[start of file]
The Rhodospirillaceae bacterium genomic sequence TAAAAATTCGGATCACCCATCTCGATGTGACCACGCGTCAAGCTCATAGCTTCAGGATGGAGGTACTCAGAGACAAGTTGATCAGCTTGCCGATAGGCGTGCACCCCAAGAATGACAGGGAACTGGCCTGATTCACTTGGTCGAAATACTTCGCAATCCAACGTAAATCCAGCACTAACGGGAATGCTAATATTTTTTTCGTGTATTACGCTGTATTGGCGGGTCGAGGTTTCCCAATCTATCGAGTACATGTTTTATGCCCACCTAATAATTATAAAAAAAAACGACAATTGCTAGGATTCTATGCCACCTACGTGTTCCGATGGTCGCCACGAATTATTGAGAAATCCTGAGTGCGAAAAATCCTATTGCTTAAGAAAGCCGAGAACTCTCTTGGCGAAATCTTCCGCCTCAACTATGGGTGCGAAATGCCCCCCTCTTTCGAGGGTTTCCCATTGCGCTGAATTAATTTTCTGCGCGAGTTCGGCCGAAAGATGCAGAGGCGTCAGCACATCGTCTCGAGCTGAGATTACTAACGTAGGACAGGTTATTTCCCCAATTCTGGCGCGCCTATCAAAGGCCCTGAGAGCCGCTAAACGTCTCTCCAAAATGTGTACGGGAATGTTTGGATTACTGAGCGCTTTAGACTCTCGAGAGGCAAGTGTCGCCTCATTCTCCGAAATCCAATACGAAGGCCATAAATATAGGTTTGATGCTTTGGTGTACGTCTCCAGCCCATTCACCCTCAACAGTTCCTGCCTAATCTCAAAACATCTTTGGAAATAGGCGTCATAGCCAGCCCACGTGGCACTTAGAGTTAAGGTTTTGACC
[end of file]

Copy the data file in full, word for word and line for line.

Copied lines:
The Rhodospirillaceae bacterium genomic sequence TAAAAATTCGGATCACCCATCTCGATGTGACCACGCGTCAAGCTCATAGCTTCAGGATGGAGGTACTCAGAGACAAGTTGATCAGCTTGCCGATAGGCGTGCACCCCAAGAATGACAGGGAACTGGCCTGATTCACTTGGTCGAAATACTTCGCAATCCAACGTAAATCCAGCACTAACGGGAATGCTAATATTTTTTTCGTGTATTACGCTGTATTGGCGGGTCGAGGTTTCCCAATCTATCGAGTACATGTTTTATGCCCACCTAATAATTATAAAAAAAAACGACAATTGCTAGGATTCTATGCCACCTACGTGTTCCGATGGTCGCCACGAATTATTGAGAAATCCTGAGTGCGAAAAATCCTATTGCTTAAGAAAGCCGAGAACTCTCTTGGCGAAATCTTCCGCCTCAACTATGGGTGCGAAATGCCCCCCTCTTTCGAGGGTTTCCCATTGCGCTGAATTAATTTTCTGCGCGAGTTCGGCCGAAAGATGCAGAGGCGTCAGCACATCGTCTCGAGCTGAGATTACTAACGTAGGACAGGTTATTTCCCCAATTCTGGCGCGCCTATCAAAGGCCCTGAGAGCCGCTAAACGTCTCTCCAAAATGTGTACGGGAATGTTTGGATTACTGAGCGCTTTAGACTCTCGAGAGGCAAGTGTCGCCTCATTCTCCGAAATCCAATACGAAGGCCATAAATATAGGTTTGATGCTTTGGTGTACGTCTCCAGCCCATTCACCCTCAACAGTTCCTGCCTAATCTCAAAACATCTTTGGAAATAGGCGTCATAGCCAGCCCACGTGGCACTTAGAGTTAAGGTTTTGACC